How are the following three texts linked and what key things could I write about? I have 8000 words to write.
1. Chinua Achebe, Things Fall Apart,
2. J. M Coetzee, Disgrace
3. Joseph Conrad, Heart of Darkness.
This is an incredible journey to embark upon! I am very familiar with all three texts and would suggest the following topic:
How does being thrust into the heart of unadulterated nature change one from being civilized to being uncivilized?
Here is an appropriate thesis statement: "Things Fall Apart," "Disgrace," and Heart of Darkness all exemplify the harshness of untouched nature and how this savage world can change humanity.
In regards to structure of your essay (or research paper), I would suggest the following order: First paragraph (introduction), second paragraph (opposition paragraph about nature exhibiting peacefulness), third paragraph ("Things Fall Apart" exhibiting the harshness of nature, fourth paragraph ("Things Fall Apart" exhibiting how that harsh nature changed the humans in the story), fifth paragraph ("Disgrace" exhibiting the harshness of nature), sixth paragraph ("Disgrace" exhibiting how that harsh nature changed the humans in the story), seventh & eighth paragraphs (Heart of Darkness exhibiting the harshness of nature), ninth & tenth paragraphs (Heart of Darkness exhibiting that harsh nature changed the humans in the story), eleventh paragraph (conclusion). [The reasoning behind the double-paragraph structure for Heart of Darkness is because it's the longest of the three works of literature.]
to further help you, I'll be more specific with each work in regards to how "harsh nature" can be exhibited.
First, in "Things Fall Apart," the harshness of nature and specifically, the ultimate quest for power, can be exhibited more by the savage "white man" than from the peaceful tribes focused upon in the story. I would begin with Achebe's own words about his work of literature:
“Things Fall Apart" did no more than teach my readers that their past—with all its imperfections—was not one long night of savagery from which the first Europeans acting on God’s behalf delivered them.
A good primary source quotation would be as follows:
The white man is very clever. He came quietly and peaceably with his religion. We were amused at his foolishness and allowed him to stay. Now he has won our brothers, and our clan can no longer act like one. He has put a knife on the things that held us together and we have fallen apart.
Second, in "Disgrace," the harshness of nature can be seen in the realm of sexual instinct. Although a very different aspect of nature, instinct still cannot be denied. Rape is common in this story and is not uncommon in the animal world. A good primary source quotation for these paragraphs would be as follows:
[Melanie] does not resist. All she does is avert herself: avert her lips, avert her eyes. She lets him lay her out on the bed and undress her: she even helps him, raising her arms and then her hips. ... Not rape, not quite that, but undesired nonetheless, undesired to the core.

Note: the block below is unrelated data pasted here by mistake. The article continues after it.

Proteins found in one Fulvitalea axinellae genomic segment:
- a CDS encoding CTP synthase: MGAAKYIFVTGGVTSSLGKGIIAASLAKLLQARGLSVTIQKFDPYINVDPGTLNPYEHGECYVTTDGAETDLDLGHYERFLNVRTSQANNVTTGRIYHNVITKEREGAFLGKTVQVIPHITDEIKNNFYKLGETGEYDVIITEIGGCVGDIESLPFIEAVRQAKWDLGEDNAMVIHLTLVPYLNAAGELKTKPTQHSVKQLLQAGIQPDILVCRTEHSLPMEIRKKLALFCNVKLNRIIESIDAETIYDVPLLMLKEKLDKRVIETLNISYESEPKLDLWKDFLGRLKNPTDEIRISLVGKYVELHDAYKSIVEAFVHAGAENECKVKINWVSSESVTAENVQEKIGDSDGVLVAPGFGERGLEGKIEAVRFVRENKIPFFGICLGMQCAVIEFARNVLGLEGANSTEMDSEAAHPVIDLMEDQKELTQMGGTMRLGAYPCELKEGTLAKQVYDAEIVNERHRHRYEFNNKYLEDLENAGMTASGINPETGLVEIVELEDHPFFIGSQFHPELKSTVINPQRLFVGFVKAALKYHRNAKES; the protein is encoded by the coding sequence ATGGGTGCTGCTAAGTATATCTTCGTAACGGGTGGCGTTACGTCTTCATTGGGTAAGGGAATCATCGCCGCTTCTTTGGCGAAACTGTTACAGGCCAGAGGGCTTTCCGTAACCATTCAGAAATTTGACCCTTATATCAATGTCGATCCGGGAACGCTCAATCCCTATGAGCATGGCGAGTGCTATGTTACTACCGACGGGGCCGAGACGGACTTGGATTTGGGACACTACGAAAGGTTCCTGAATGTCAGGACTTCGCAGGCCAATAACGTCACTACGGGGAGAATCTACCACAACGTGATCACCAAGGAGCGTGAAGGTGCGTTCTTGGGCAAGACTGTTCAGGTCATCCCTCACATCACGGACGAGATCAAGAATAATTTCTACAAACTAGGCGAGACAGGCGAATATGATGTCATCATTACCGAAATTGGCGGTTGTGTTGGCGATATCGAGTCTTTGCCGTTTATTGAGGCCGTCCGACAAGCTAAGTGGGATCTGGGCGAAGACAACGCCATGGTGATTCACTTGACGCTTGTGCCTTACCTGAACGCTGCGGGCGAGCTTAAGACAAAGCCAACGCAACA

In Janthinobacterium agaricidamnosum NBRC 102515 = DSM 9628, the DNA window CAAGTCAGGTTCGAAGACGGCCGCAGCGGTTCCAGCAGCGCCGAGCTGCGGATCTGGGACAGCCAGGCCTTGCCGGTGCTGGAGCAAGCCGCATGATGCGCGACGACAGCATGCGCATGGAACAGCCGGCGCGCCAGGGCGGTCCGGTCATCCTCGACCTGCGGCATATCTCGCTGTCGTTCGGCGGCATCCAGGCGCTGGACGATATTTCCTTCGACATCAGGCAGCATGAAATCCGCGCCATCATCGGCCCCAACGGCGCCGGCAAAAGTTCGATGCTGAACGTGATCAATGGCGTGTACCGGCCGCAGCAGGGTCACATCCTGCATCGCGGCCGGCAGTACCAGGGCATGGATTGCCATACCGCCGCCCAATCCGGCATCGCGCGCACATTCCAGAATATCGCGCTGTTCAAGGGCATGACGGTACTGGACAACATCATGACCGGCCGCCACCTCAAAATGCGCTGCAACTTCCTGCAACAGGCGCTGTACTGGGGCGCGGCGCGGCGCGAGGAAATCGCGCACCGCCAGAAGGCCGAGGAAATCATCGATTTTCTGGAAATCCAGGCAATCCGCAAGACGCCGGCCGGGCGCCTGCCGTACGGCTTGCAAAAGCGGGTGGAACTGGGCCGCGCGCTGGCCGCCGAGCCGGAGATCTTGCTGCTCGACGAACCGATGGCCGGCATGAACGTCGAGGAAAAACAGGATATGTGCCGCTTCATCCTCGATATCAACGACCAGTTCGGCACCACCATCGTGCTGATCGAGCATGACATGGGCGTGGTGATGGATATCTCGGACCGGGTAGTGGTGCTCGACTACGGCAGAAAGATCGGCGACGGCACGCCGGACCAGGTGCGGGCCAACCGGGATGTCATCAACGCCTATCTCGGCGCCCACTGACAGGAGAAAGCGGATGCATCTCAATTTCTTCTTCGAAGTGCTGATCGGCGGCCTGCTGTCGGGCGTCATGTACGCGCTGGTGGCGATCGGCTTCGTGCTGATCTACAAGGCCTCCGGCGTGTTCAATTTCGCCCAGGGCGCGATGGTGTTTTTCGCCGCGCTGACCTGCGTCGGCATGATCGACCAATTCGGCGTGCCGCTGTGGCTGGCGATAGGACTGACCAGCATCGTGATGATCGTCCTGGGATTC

And further, your second paragraph about "Disgrace" should be about how this harsh sexual instinct and horrid reality of rape changes the character of Melanie. Specifically, look at Melanie's unwilling acceptance of her situation.
Finally, in Heart of Darkness, the harshness of nature can be seen in the description of nature itself and what it does to Kurtz (and even to Marlow).
I tried to break the spell--the heavy, mute spell of the wilderness--that seemed to draw him to its pitiless breast by the awakening of forgotten and brutal instincts, by the memory of gratified and monstrous passions. This alone, I was convinced, had driven him out to the edge of the forest, to the bush, towards the gleam of fires, the throb of drums, the drone of weird incantations; this alone had beguiled his unlawful soul beyond the bounds of permitted aspirations.
Note the perfect connection to the other works you are studying with the term "forgotten and brutal instincts" and "monstrous passions"! The intensity of the harsh nature here is incredible, ... "the forest" ... "the bush" .... "the gleam of fires" ... etc. Point blank, Conrad says that it "beguiled his unlawful soul"! This is perfect for this particular essay!
Your second paragraph should be about what this nature does to Kurtz. Here are two perfect quotations to use as a primary source quotes:
You should have heard him say, "My ivory." Oh, yes, I heard him. "My Intended, my ivory, my station, my river, my—" everything belonged to him. It made me hold my breath in expectation of hearing the wilderness burst into a prodigious peal of laughter that would shake the fixed stars in their places. Everything belonged to him—but that was a trifle. The thing was to know what he belonged to, how many powers of darkness claimed him for their own. That was the reflection that made you creepy all over.
But his soul was mad. Being alone in the wilderness, it had looked within itself, and, by heavens! I tell you, it had gone mad.
Note what being plunged into the recesses of nature has done to Kurtz. He feels the power within it and claims all of these things (ivory, station, river) as his own. Then the wildness is portrayed by the action of intense laughter, revealing Kurtz as a sort of devil who has dived into the heart of darkness.
In regards to your conclusion, don't forget to begin with a reworded thesis, and then present a new idea for your reader to think about. How about something in the modern world that has changed an aspect of humanity. How about a gentle family man turning into a bloodthirsty soldier? Or how about regular people thrust into the wilderness of the show "Survivor" and end up metaphorically cutting each others' heads off? There are many ideas, also, that you should be able to come up with on your own. If possible, go with your own original idea.